Strapped for cash? Even financially stable families may sometimes find themselves in a situation where they need cash fast. Unforeseen events can strip a person’s savings or continued financial difficulties may cause a family to look for any means of finding a short-term loan.

You’ve probably heard of payday loans – the loan that has caught the attention of federal and state lawmakers in recent years (see Beware of Payday Loans) – but that’s not your only option.

Car title loans are similar to payday loans except that you have to pledge your car as collateral. It’s not just a pledge on paper. You actually give the lender your car title. Some may even ask for a second set of keys. If you don’t pay, the lender will take your car and sell it to pay back the loan.

How a Car Title Loan Works

You can get a car title loan either online or from a local lender. Complete the application, supply the required documentation – including a car title without any liens against it – sign the paperwork and the loan is yours. In most cases the lender won’t perform a credit check.

While it may be easy to get a car title loan, think hard before you ask for one: For starters, look at the interest rate. Some states limit the interest rate of car title loans to 30% per year, but others may allow lenders to charge rates of 25% or more per month. This equates to an APR, the interest rate expressed in an annual rate, of more than 300%. Along with interest charges, the lender may tack on additional fees. According to the Center for Responsible Lending, loan rates are often 20 to 30 times higher than credit card rates.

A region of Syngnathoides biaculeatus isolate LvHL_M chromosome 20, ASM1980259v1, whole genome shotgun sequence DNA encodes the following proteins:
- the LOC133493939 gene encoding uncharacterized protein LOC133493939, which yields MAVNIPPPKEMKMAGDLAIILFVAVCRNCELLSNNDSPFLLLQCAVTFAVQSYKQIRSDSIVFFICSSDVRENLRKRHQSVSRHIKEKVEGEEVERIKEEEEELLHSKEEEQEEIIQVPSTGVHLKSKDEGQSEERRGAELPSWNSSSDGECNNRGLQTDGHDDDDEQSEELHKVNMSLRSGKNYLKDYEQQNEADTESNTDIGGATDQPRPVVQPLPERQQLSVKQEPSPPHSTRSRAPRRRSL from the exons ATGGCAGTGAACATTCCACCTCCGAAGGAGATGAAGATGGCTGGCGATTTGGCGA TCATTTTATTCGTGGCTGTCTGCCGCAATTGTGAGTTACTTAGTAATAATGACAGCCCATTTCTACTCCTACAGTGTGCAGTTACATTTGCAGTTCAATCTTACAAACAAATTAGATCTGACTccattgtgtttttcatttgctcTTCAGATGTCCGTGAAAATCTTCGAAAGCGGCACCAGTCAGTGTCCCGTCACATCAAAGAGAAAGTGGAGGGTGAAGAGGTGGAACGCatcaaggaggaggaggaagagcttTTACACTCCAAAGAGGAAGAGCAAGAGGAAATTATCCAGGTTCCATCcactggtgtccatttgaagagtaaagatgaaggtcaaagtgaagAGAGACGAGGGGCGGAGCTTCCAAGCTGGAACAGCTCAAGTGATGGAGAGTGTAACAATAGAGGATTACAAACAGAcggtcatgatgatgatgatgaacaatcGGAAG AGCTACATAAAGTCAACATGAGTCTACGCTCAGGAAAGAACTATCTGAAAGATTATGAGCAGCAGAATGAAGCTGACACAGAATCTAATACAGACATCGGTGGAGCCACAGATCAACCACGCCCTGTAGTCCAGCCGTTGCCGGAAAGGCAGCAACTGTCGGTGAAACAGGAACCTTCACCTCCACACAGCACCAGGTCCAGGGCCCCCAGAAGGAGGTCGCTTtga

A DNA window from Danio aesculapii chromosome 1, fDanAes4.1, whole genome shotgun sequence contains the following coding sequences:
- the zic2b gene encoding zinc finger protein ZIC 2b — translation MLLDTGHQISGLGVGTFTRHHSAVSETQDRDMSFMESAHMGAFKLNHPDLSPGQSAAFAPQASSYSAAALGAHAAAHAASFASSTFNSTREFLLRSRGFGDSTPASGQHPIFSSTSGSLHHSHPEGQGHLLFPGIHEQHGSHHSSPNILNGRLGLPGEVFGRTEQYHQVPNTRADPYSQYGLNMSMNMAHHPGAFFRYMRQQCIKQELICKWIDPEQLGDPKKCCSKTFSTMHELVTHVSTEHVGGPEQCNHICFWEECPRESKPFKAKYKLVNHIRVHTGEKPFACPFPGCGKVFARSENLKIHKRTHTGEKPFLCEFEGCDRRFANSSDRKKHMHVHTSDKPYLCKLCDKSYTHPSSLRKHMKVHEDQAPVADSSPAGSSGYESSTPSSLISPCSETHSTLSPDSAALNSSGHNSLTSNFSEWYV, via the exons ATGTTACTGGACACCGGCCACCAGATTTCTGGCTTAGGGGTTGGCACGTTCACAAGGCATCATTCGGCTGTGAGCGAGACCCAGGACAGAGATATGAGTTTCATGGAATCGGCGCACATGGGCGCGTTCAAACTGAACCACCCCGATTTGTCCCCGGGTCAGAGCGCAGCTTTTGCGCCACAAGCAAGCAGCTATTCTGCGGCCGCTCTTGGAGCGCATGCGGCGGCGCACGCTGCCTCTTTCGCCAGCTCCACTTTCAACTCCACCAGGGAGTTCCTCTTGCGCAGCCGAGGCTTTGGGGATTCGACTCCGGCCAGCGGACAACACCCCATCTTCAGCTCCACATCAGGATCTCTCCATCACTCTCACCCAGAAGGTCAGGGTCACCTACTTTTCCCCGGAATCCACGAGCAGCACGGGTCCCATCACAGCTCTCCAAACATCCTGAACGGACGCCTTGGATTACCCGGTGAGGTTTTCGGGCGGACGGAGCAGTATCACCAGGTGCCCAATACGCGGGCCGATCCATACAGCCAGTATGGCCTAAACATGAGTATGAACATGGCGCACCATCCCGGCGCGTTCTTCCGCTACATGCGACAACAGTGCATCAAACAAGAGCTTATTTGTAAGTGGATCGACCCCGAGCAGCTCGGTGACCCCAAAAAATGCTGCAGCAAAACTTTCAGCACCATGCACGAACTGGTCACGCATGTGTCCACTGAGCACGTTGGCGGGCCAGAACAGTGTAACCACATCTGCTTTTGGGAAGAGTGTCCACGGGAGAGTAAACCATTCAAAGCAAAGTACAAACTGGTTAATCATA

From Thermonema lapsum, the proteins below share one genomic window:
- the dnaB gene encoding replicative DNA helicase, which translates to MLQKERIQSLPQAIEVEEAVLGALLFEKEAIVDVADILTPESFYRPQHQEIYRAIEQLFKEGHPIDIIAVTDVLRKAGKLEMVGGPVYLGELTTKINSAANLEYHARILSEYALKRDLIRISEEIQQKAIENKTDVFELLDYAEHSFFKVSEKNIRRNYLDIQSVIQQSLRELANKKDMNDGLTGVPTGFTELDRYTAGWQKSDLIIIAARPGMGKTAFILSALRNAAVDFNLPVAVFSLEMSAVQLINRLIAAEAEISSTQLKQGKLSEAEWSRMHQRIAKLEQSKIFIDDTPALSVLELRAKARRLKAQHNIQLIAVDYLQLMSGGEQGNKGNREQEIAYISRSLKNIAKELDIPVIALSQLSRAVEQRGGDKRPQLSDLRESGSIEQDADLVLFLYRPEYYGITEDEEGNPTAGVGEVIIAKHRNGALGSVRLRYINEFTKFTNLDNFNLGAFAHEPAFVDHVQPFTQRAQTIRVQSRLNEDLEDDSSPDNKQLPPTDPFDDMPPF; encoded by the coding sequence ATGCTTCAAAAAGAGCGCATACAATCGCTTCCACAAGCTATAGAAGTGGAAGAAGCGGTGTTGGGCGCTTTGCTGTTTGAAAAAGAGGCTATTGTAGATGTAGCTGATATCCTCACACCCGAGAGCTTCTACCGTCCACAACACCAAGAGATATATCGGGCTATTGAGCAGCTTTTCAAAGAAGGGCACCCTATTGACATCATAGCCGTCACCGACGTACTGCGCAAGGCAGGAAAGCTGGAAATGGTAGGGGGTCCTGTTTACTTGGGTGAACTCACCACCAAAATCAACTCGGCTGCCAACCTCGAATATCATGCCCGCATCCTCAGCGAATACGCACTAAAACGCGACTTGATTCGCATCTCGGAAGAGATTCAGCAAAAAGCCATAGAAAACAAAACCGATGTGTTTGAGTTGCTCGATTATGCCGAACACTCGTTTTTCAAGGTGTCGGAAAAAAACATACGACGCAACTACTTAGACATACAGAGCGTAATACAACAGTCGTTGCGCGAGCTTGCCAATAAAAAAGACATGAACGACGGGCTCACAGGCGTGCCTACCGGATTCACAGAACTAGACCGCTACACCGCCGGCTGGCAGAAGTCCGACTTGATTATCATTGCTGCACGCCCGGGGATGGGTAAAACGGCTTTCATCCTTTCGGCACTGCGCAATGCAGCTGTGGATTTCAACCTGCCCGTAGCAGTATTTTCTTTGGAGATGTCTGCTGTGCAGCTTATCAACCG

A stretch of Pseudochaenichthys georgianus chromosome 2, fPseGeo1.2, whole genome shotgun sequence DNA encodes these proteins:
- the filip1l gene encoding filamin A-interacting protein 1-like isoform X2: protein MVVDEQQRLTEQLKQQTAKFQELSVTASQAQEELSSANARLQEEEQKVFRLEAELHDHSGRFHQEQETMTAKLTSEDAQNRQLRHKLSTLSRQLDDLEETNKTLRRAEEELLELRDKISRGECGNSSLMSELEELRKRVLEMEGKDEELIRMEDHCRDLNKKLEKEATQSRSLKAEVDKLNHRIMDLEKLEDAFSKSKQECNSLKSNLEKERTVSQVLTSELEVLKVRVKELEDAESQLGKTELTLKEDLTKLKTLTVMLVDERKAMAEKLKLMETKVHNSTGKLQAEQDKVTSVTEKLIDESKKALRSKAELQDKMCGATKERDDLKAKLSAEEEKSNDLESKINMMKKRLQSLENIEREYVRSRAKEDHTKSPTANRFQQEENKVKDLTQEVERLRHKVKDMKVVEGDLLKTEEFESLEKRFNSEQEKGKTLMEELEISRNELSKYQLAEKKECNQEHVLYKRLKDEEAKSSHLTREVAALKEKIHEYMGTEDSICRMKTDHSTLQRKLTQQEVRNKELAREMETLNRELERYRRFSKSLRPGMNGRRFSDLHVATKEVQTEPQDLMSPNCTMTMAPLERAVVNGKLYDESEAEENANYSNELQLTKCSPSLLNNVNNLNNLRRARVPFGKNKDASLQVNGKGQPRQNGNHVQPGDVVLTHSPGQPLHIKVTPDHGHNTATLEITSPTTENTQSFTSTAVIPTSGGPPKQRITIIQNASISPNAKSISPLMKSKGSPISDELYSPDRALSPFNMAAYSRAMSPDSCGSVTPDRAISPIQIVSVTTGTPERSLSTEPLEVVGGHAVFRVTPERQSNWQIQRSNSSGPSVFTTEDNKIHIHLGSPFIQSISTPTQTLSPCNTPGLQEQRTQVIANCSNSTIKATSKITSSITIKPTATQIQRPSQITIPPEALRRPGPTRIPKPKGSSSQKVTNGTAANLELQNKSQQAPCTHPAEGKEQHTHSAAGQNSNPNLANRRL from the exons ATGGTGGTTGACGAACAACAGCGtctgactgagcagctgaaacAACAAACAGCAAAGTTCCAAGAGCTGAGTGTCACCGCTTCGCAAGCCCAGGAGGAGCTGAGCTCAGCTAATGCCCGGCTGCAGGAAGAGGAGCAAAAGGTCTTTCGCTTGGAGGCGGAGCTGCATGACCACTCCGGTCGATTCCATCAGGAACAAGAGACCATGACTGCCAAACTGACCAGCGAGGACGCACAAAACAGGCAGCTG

Car title loans are short-term – often 30 days. If you can’t repay the loan, it will probably be rolled over. The average car title loan will be rolled over eight times. If you hold the car title loan for one year at a 300% APR, you will pay about $1,111 on a $500 loan not accounting for fees.

Not All States Allow Car Title Lending

Fewer than 30 states allow car title lending, but 16 allow for lending at triple-digit APRs. Some lenders make loans in certain states due to loopholes in the law while others change the terms of the loan to fit state law. Before looking for a title loan, either online or at a physical location, learn the laws of your state. Look at this graphic to see if your state allows car title loans.

Before You Take Out a Car Title Loan

First, exhaust every other possible source of short-term cash. You are risking your car – for high interest rates and fees – to get a loan worth far less than your car. One study showed that 60% of New Mexico car-title borrowers had their car repossessed as a result in the year the data were gathered.

Second, read everything in detail. Know the interest rate, the fees, repayment and rollover policies, and the laws in your state governing car title loans

Finally, don’t borrow more than you’re sure you can pay back in 30 days. Don’t allow the loan to roll over.

The Bottom Line

Before getting a car title loan, consider any other way of raising money first. Consumer.gov advises checking with your bank or credit union for a short-term loan, negotiating with your creditors, borrowing from family members, or using money saved for other purposes.

The terms of car title loans are such that you should consider one a last resort.

Related Articles
  1. Retirement

    The Best And Worst Ways To Raise Cash Quickly

    When the need for emergency cash arises, it is crucial to watch costs carefully.
  2. Options & Futures

    10 (Costly) Tickets To Fast Cash

    Circumstances arise when you need cash fast. Unfortunately, each option has its own risks and sometimes, a very high cost.